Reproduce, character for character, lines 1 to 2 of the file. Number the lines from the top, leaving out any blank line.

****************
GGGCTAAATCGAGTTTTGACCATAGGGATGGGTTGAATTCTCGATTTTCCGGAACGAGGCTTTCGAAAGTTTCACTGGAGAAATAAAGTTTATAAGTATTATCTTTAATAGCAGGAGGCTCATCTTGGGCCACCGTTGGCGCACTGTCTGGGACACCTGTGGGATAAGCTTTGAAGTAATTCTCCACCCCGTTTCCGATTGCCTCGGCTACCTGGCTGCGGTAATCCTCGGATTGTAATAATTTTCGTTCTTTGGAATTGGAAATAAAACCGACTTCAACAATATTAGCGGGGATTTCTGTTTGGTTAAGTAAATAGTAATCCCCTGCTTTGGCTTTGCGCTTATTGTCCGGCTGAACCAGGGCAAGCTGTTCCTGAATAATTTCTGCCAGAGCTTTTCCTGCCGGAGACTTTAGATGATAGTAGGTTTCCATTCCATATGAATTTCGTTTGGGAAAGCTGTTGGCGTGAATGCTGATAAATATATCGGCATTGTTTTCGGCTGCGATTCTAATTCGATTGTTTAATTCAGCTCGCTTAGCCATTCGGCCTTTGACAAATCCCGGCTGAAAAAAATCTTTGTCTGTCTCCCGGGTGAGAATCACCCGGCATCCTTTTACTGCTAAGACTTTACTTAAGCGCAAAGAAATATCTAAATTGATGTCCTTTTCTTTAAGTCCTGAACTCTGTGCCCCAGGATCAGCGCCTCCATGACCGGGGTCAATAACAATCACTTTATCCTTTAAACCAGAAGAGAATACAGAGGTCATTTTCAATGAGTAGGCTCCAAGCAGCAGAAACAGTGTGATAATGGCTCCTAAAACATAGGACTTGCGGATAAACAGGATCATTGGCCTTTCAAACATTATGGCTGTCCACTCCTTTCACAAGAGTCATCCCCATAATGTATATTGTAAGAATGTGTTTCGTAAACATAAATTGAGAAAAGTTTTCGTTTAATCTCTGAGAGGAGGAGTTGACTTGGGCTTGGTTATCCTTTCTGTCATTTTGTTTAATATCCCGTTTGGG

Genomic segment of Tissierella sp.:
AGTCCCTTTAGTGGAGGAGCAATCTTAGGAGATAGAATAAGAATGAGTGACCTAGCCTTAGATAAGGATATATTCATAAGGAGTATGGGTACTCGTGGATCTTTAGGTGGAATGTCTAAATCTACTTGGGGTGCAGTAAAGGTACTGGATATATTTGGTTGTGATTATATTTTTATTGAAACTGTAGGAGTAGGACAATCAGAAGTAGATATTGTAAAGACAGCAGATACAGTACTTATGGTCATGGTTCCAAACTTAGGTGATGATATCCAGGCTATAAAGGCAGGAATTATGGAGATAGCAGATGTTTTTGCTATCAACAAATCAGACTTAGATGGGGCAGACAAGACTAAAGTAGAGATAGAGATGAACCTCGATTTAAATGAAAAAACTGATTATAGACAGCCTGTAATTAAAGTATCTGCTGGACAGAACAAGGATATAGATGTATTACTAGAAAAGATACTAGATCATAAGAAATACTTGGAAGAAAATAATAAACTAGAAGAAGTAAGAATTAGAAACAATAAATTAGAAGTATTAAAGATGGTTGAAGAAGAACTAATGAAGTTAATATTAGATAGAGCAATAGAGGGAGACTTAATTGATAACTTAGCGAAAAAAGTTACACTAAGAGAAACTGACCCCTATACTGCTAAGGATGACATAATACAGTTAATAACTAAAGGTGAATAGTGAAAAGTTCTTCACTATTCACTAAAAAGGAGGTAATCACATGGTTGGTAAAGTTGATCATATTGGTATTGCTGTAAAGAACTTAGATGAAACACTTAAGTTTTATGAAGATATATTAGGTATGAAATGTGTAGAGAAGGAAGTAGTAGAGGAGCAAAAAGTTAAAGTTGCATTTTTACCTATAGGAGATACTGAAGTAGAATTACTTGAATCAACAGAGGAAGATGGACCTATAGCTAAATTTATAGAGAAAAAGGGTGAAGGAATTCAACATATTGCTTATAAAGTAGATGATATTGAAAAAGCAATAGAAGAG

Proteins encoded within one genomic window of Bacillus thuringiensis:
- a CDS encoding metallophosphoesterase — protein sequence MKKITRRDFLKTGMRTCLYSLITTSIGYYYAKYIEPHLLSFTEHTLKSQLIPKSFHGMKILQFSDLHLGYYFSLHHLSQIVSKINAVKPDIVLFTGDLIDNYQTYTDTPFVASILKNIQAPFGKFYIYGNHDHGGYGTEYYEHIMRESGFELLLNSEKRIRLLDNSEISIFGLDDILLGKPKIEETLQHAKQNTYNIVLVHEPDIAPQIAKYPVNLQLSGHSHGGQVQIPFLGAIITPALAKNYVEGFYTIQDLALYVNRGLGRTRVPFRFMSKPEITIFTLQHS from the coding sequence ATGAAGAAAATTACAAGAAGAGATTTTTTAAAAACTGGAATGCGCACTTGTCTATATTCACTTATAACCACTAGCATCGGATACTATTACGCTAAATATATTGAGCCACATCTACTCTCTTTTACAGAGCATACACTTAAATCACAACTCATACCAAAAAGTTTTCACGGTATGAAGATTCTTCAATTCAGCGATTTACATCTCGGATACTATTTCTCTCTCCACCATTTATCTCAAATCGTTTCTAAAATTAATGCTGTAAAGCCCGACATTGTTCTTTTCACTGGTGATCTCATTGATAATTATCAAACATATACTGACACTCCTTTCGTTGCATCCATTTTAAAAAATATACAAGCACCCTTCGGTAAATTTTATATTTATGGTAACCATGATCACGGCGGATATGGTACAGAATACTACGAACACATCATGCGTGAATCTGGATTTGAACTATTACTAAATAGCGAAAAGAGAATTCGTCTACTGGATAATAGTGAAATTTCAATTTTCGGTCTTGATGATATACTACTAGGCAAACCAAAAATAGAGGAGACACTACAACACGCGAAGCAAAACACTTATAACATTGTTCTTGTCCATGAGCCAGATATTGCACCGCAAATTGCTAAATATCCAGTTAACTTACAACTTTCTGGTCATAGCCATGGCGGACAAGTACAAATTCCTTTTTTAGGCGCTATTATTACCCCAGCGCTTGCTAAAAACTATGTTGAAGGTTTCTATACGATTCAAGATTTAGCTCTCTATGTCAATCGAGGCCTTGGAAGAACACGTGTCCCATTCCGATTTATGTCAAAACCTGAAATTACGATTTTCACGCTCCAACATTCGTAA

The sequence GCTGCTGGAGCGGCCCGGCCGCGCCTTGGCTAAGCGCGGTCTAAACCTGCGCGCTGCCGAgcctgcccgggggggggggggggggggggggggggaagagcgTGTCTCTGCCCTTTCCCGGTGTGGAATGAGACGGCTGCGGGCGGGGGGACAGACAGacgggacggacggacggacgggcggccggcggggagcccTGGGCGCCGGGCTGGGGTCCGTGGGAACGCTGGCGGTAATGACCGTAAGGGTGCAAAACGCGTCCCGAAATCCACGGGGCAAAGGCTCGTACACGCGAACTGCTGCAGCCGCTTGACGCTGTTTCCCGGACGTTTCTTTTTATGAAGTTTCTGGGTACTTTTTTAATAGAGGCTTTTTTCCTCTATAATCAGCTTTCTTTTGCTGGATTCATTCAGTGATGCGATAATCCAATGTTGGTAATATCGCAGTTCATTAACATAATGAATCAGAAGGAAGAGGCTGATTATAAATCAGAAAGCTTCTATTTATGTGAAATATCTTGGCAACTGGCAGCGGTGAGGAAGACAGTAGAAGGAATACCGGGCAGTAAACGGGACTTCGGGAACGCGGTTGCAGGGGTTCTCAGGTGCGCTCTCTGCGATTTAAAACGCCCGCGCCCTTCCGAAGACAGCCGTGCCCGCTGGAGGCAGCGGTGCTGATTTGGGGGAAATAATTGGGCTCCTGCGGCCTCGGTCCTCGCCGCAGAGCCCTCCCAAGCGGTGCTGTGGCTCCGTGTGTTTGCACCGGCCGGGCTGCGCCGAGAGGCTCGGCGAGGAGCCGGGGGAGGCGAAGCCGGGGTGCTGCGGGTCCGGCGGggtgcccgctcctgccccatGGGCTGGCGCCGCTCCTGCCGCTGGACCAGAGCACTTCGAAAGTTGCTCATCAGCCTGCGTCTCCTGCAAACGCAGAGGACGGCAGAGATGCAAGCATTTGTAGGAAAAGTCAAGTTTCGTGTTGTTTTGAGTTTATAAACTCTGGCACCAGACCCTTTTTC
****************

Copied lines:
GGGCTAAATCGAGTTTTGACCATAGGGATGGGTTGAATTCTCGATTTTCCGGAACGAGGCTTTCGAAAGTTTCACTGGAGAAATAAAGTTTATAAGTATTATCTTTAATAGCAGGAGGCTCATCTTGGGCCACCGTTGGCGCACTGTCTGGGACACCTGTGGGATAAGCTTTGAAGTAATTCTCCACCCCGTTTCCGATTGCCTCGGCTACCTGGCTGCGGTAATCCTCGGATTGTAATAATTTTCGTTCTTTGGAATTGGAAATAAAACCGACTTCAACAATATTAGCGGGGATTTCTGTTTGGTTAAGTAAATAGTAATCCCCTGCTTTGGCTTTGCGCTTATTGTCCGGCTGAACCAGGGCAAGCTGTTCCTGAATAATTTCTGCCAGAGCTTTTCCTGCCGGAGACTTTAGATGATAGTAGGTTTCCATTCCATATGAATTTCGTTTGGGAAAGCTGTTGGCGTGAATGCTGATAAATATATCGGCATTGTTTTCGGCTGCGATTCTAATTCGATTGTTTAATTCAGCTCGCTTAGCCATTCGGCCTTTGACAAATCCCGGCTGAAAAAAATCTTTGTCTGTCTCCCGGGTGAGAATCACCCGGCATCCTTTTACTGCTAAGACTTTACTTAAGCGCAAAGAAATATCTAAATTGATGTCCTTTTCTTTAAGTCCTGAACTCTGTGCCCCAGGATCAGCGCCTCCATGACCGGGGTCAATAACAATCACTTTATCCTTTAAACCAGAAGAGAATACAGAGGTCATTTTCAATGAGTAGGCTCCAAGCAGCAGAAACAGTGTGATAATGGCTCCTAAAACATAGGACTTGCGGATAAACAGGATCATTGGCCTTTCAAACATTATGGCTGTCCACTCCTTTCACAAGAGTCATCCCCATAATGTATATTGTAAGAATGTGTTTCGTAAACATAAATTGAGAAAAGTTTTCGTTTAATCTCTGAGAGGAGGAGTTGACTTGGGCTTGGTTATCCTTTCTGTCATTTTGTTTAATATCCCGTTTGGG

Genomic segment of Tissierella sp.: